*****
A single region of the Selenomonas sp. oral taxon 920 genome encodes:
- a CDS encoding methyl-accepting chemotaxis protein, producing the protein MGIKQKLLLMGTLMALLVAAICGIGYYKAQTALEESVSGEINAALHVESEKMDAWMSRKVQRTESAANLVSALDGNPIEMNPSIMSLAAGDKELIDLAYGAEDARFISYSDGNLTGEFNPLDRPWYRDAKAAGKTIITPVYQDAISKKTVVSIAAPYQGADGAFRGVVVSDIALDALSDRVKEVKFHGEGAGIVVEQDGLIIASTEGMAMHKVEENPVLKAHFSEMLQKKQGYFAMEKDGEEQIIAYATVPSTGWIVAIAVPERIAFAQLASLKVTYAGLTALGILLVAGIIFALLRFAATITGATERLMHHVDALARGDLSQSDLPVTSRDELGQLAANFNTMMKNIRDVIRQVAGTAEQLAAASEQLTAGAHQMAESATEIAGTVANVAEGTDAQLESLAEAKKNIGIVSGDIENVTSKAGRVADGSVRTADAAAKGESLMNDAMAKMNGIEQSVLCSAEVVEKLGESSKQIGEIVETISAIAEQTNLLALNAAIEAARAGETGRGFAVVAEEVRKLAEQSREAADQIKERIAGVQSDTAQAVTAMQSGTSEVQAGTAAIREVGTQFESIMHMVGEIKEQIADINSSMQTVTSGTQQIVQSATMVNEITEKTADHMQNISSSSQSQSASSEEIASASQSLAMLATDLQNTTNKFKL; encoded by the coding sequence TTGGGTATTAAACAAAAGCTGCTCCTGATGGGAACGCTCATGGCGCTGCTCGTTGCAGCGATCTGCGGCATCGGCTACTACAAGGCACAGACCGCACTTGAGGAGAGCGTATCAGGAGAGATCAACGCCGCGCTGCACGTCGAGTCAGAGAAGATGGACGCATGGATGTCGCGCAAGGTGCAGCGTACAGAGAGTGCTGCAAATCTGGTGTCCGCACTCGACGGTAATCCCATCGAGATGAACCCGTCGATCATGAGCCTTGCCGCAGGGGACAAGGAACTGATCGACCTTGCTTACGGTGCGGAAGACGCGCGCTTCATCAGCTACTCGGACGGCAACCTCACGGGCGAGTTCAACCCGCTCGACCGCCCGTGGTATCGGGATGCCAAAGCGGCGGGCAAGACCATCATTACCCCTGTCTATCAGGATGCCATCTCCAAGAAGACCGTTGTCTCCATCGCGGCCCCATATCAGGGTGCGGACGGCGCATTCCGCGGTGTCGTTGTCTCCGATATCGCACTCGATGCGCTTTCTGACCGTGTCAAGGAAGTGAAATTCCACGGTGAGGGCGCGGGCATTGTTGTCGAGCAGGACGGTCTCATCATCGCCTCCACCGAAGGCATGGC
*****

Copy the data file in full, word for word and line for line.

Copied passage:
A single region of the Selenomonas sp. oral taxon 920 genome encodes:
- a CDS encoding methyl-accepting chemotaxis protein, producing the protein MGIKQKLLLMGTLMALLVAAICGIGYYKAQTALEESVSGEINAALHVESEKMDAWMSRKVQRTESAANLVSALDGNPIEMNPSIMSLAAGDKELIDLAYGAEDARFISYSDGNLTGEFNPLDRPWYRDAKAAGKTIITPVYQDAISKKTVVSIAAPYQGADGAFRGVVVSDIALDALSDRVKEVKFHGEGAGIVVEQDGLIIASTEGMAMHKVEENPVLKAHFSEMLQKKQGYFAMEKDGEEQIIAYATVPSTGWIVAIAVPERIAFAQLASLKVTYAGLTALGILLVAGIIFALLRFAATITGATERLMHHVDALARGDLSQSDLPVTSRDELGQLAANFNTMMKNIRDVIRQVAGTAEQLAAASEQLTAGAHQMAESATEIAGTVANVAEGTDAQLESLAEAKKNIGIVSGDIENVTSKAGRVADGSVRTADAAAKGESLMNDAMAKMNGIEQSVLCSAEVVEKLGESSKQIGEIVETISAIAEQTNLLALNAAIEAARAGETGRGFAVVAEEVRKLAEQSREAADQIKERIAGVQSDTAQAVTAMQSGTSEVQAGTAAIREVGTQFESIMHMVGEIKEQIADINSSMQTVTSGTQQIVQSATMVNEITEKTADHMQNISSSSQSQSASSEEIASASQSLAMLATDLQNTTNKFKL; encoded by the coding sequence TTGGGTATTAAACAAAAGCTGCTCCTGATGGGAACGCTCATGGCGCTGCTCGTTGCAGCGATCTGCGGCATCGGCTACTACAAGGCACAGACCGCACTTGAGGAGAGCGTATCAGGAGAGATCAACGCCGCGCTGCACGTCGAGTCAGAGAAGATGGACGCATGGATGTCGCGCAAGGTGCAGCGTACAGAGAGTGCTGCAAATCTGGTGTCCGCACTCGACGGTAATCCCATCGAGATGAACCCGTCGATCATGAGCCTTGCCGCAGGGGACAAGGAACTGATCGACCTTGCTTACGGTGCGGAAGACGCGCGCTTCATCAGCTACTCGGACGGCAACCTCACGGGCGAGTTCAACCCGCTCGACCGCCCGTGGTATCGGGATGCCAAAGCGGCGGGCAAGACCATCATTACCCCTGTCTATCAGGATGCCATCTCCAAGAAGACCGTTGTCTCCATCGCGGCCCCATATCAGGGTGCGGACGGCGCATTCCGCGGTGTCGTTGTCTCCGATATCGCACTCGATGCGCTTTCTGACCGTGTCAAGGAAGTGAAATTCCACGGTGAGGGCGCGGGCATTGTTGTCGAGCAGGACGGTCTCATCATCGCCTCCACCGAAGGCATGGC